For the record, nowadays I make almost all of my clothing purchases online, because I live in Japan and nobody reall stocks much of anything my size.  I'm tall.

by Zwackus on Sun Mar 25th, 2007 at 07:23:13 PM EST
[ Parent ]
It would be really, really nice if malls were better integrated into "community" settings, with walkable streets, nearby housing, etc.  There was actually a fair bit of housing next door to or across the street from the Galleria . . . low-rent apartment buildings.  A friend of mine lived in one.  We walked to the Galleria from his place a few times.  The thing you come to understand by doing that even once is just how utterly and completely pedestrian hostile the entire built environment is today.  Everything in the Valley was built with the car in mind.  The streets are car-sized (2-4 lanes each direction), the stores are surrounded by parking (5 minute walk to cross from the sidewalk, usually), the crosswalks are a quarter to a half mile separated from each other, etc.

Yet the lights were rather long. I never had trouble getting around on foot in the Ventura Blvd area.

But you bring up something interesting. As much of a testament to consumerism as they were, malls like the Galleria, Northridge Fashion Center, and this big one out in Century City (can't remember the official name) were actually well-situated. All of them were surrounded by lots of housing and on major bus lines. There were often other shopping areas nearby, including "necessary" shopping such as grocery stores (Ventura, for example; it was ridiculously easy as a carless teenager for me to get from Tarzana to Studio City, either by foot or by bus [for those who've never been to LA, this is about 10 miles or 16 km]).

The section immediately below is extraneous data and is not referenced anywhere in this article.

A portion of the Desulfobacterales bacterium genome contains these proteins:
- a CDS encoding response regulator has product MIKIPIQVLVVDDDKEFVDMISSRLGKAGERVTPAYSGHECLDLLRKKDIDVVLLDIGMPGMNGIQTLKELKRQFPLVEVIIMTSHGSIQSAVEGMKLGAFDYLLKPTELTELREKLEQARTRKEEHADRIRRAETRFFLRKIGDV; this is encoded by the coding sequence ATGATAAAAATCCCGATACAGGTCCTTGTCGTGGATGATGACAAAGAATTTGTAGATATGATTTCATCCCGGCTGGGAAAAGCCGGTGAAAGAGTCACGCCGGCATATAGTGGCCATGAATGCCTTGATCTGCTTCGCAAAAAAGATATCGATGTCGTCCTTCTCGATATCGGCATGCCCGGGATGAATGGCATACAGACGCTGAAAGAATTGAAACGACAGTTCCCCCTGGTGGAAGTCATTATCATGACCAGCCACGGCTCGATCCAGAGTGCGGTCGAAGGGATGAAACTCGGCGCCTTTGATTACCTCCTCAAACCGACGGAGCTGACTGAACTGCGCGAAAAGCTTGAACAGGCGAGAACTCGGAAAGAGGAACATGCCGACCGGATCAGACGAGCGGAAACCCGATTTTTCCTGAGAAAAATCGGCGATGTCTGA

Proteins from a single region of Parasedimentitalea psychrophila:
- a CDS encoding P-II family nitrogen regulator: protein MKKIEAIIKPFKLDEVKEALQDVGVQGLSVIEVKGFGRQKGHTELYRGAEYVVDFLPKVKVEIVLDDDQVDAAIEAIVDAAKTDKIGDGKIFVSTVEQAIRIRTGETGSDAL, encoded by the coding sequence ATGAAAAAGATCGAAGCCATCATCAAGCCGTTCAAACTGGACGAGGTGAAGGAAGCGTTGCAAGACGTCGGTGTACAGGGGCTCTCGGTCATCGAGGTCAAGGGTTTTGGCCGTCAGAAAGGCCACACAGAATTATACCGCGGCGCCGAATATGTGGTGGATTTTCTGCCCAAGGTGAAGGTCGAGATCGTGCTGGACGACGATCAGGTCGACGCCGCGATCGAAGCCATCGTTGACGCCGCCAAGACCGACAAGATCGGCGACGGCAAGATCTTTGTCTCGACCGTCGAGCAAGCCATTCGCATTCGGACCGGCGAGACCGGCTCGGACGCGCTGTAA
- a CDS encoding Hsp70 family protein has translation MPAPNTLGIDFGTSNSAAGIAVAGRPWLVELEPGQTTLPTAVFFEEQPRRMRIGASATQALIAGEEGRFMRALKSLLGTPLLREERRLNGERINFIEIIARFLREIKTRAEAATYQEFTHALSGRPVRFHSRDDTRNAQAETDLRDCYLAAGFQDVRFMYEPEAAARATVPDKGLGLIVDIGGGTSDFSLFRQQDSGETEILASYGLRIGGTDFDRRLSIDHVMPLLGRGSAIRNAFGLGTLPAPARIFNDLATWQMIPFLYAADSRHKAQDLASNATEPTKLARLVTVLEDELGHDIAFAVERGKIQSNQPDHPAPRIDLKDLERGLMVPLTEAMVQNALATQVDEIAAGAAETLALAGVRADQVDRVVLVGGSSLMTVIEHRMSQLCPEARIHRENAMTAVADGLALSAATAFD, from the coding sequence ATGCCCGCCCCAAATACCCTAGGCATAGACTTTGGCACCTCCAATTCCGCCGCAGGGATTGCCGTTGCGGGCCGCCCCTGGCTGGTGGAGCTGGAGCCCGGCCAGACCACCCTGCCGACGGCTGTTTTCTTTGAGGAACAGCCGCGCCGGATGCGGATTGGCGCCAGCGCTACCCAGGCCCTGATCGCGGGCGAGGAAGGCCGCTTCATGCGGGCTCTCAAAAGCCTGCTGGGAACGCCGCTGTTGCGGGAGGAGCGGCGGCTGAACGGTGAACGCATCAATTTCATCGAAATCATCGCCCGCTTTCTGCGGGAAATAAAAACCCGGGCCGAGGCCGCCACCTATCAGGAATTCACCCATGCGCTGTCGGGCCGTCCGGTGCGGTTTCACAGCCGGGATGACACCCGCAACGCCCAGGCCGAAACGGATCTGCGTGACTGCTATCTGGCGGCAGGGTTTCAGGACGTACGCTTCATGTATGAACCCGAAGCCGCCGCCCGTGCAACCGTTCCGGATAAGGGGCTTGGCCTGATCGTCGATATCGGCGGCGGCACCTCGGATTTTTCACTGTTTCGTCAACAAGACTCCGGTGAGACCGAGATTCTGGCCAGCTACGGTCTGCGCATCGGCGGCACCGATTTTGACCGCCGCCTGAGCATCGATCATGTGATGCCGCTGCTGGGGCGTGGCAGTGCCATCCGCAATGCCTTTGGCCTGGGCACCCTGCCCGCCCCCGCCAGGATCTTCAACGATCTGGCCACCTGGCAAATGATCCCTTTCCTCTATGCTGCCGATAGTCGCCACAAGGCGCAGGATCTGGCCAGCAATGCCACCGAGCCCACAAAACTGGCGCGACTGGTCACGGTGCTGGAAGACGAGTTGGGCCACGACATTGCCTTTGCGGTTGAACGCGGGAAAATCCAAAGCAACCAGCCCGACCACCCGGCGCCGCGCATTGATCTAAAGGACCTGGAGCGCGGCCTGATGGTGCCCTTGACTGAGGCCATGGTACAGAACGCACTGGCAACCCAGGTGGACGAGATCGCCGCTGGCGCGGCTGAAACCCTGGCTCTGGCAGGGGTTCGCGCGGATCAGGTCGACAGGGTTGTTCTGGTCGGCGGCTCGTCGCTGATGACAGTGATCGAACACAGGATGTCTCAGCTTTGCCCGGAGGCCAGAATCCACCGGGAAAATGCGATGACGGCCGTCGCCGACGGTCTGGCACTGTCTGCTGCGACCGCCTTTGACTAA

Compare that to the shopping centers built in newer developments, and you often can't just walk a few blocks to get to it (at least in SoCal) -- even if you live nearby, you have to walk out of the housing development (condo complex, planned community, whatever), onto a manicured street that holds nothing but views of the sides of housing and maybe a noise-reduction wall, stay on it for a loooong time, and then go around the housing development and into the massive parking lot. All to reach a grocery store that you could see two blocks from your small patio. The distance may still be manageable, but you feel completely cut off.

But to get back to Metavision's question, "fixing" the whole mall experience may involve a regression. Used to be that you could go into a store, chain or not (and I agree with you, chains are mostly where I shop too, for the same reasons), and the people who worked there knew their product. Not just as salespeople; as an example, I used to work in a bookstore that was part of a chain. Dress code was "nothing ripped," and we were considered by the managers to be co-workers there to earn money for rent or school (in other words, like people). It wasn't unusual for the district manager to come in and chat with everyone for a couple of hours about general stuff. When we were done stocking the shelves, we could sit behind the counter and read if there were no customers. This meant that we knew what books might suit which customers looking for recommendations, and our customers would freely tell us which books they had liked or disliked and we could pass that on to other customers.